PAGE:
The hall is designed to be intimate: the audience will be physically close to the performers; they also will be almost on the same level with them, given the low elevation of the stage. Concertgoers will be facing each other, rather than a proscenium stage.

Because the hall is designed from the inside out, acoustics are the top priority: "From the very beginning, it was incredibly clear that we were to make the acoustics the absolute best we could make them, says Richard Olcott, design partner at Polshek.

According to Toyota, the building created a particular acoustical challenge, because of the range of performances and ensemble sizes to be accommodated — from small chamber concerts to symphony performances with full choruses of 150 singers.

Given that the concert hall is relatively small (Davies Symphony Hall is more than three times the size), Toyota said the designers had to consider a sound that might be "too big for the space."

A crucial accommodation is the 47-foot-high ceiling — almost as high as the ceiling in a big concert hall — that will make the structure taller than most buildings on campus (the overall building height outside is 65 feet). According to Olcott, the ceiling design is "the ideal height to create a longer reverberation, a richer, fuller sound."

The acoustics determined the shape of the hall's exterior, which echoes the vineyard configuration with a distinctive, fez-shaped design. "It's very much about expressing the shape of that room — we wanted to express its roundness. We didn't want to put it in a box," says Olcott. "There was definite interest on our part for a pure and simple expression, and not tarting it up."

SFS Chorus Auditions

San Francisco Symphony Chorus Director Ragnar Bohlin is holding auditions for Chorus’ 2010-11 season. Both volunteer and professional positions are available; the auditions are open to everyone. Call (415) 503-5207 for information and to participate.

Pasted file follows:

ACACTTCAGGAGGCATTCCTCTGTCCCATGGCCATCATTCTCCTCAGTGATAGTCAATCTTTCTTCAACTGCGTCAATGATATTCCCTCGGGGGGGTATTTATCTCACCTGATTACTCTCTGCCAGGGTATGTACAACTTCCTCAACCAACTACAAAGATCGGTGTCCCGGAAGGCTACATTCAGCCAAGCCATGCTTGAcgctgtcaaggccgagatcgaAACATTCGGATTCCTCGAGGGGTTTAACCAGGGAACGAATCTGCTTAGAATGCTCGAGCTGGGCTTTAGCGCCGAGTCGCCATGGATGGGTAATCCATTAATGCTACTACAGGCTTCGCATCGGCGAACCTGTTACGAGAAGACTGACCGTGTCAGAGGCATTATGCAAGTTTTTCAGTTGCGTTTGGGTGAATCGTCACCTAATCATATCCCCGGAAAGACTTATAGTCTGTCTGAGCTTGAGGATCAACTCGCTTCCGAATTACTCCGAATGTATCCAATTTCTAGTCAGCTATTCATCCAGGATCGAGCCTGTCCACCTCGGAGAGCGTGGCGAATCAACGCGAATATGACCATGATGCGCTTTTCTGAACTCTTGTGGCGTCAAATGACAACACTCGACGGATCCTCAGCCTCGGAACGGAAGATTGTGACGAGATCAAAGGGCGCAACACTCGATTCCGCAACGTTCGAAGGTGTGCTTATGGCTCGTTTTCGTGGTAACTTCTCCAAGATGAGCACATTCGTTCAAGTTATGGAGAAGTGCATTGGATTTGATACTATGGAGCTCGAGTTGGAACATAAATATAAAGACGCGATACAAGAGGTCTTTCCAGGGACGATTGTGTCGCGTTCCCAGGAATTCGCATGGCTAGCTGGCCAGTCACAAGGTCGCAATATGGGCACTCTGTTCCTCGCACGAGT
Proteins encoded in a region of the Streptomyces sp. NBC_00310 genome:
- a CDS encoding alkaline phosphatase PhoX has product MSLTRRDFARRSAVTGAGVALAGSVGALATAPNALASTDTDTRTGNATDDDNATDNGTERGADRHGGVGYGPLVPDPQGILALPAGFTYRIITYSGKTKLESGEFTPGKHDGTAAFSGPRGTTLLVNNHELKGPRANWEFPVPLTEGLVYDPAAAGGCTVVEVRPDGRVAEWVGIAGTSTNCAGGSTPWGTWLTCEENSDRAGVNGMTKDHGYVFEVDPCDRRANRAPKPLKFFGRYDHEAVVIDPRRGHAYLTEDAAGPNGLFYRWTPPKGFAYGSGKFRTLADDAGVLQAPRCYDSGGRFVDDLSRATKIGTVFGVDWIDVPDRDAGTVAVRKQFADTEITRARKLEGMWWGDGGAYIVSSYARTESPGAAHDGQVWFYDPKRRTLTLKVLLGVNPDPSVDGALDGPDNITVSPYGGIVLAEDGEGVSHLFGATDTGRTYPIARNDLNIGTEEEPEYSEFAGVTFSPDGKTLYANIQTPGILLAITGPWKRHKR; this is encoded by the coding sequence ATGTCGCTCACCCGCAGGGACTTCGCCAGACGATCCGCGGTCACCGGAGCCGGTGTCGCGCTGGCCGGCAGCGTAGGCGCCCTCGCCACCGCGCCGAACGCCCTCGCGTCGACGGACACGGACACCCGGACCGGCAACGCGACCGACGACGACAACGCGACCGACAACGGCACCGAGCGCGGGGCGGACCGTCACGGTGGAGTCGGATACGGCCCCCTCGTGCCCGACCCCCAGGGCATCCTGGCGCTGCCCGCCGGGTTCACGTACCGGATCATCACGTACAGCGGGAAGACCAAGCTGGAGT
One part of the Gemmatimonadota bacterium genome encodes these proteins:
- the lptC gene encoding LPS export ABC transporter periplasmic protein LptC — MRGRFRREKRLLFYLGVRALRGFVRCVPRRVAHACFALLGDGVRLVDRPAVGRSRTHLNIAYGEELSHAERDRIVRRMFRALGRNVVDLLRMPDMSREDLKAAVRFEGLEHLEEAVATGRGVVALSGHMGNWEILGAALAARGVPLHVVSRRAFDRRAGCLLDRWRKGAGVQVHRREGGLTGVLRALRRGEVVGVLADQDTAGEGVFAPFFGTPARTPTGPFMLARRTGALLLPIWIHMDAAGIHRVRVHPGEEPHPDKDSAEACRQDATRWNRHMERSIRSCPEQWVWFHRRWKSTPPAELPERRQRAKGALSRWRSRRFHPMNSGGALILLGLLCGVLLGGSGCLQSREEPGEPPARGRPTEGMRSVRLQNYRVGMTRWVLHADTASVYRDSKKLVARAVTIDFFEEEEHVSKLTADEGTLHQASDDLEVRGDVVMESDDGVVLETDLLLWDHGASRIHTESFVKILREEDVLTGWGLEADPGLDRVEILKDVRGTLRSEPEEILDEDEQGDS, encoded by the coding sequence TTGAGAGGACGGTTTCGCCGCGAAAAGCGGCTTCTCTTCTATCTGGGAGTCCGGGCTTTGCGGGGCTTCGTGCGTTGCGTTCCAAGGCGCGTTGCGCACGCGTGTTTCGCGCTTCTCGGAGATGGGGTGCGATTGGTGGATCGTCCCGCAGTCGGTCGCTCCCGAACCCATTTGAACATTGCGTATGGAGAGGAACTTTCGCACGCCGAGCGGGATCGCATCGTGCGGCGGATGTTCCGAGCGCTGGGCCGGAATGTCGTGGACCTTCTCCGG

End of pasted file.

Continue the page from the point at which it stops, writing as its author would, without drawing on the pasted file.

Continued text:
At the auditions, May 14 through May 26, at Davies Symphony Hall, volunteer singers will perform one classical song of their choice, as well as two selections by Bohlin. Professional singers will perform two classical songs of their choice from memory, as well as two selecttions by Bohlin. The 20-minute auditions will be judged by Bohlin and Peter Grunberg, musical assistant to the Symphony's music director.

During the next season, SFS Chorus will perform in 27 concerts, including works for acapella chorus, Bach's Mass in B minor, Beethoven's Missa solemnis, Adams' El Niño, Mahler's Symphony No. 2, and Handel's Messiah.


Puccini Plug for Wells Fargo

When audiences hear one of the characters in Puccini's 1910 opera La Fanciulla del West hailed as a "Wells Fargo agent" this summer, they shouldn't suspect the San Francisco Opera of adding the job description to pander to its season sponsor. The "plug" was made by Puccini, his librettists, and San Francisco-born David Belasco, playwright of the original work.

"This may be one of the earliest examples of product placement," says SFO General Director David Gockley. "It shows how intrinsically linked Wells Fargo is to San Francisco's Gold Rush history."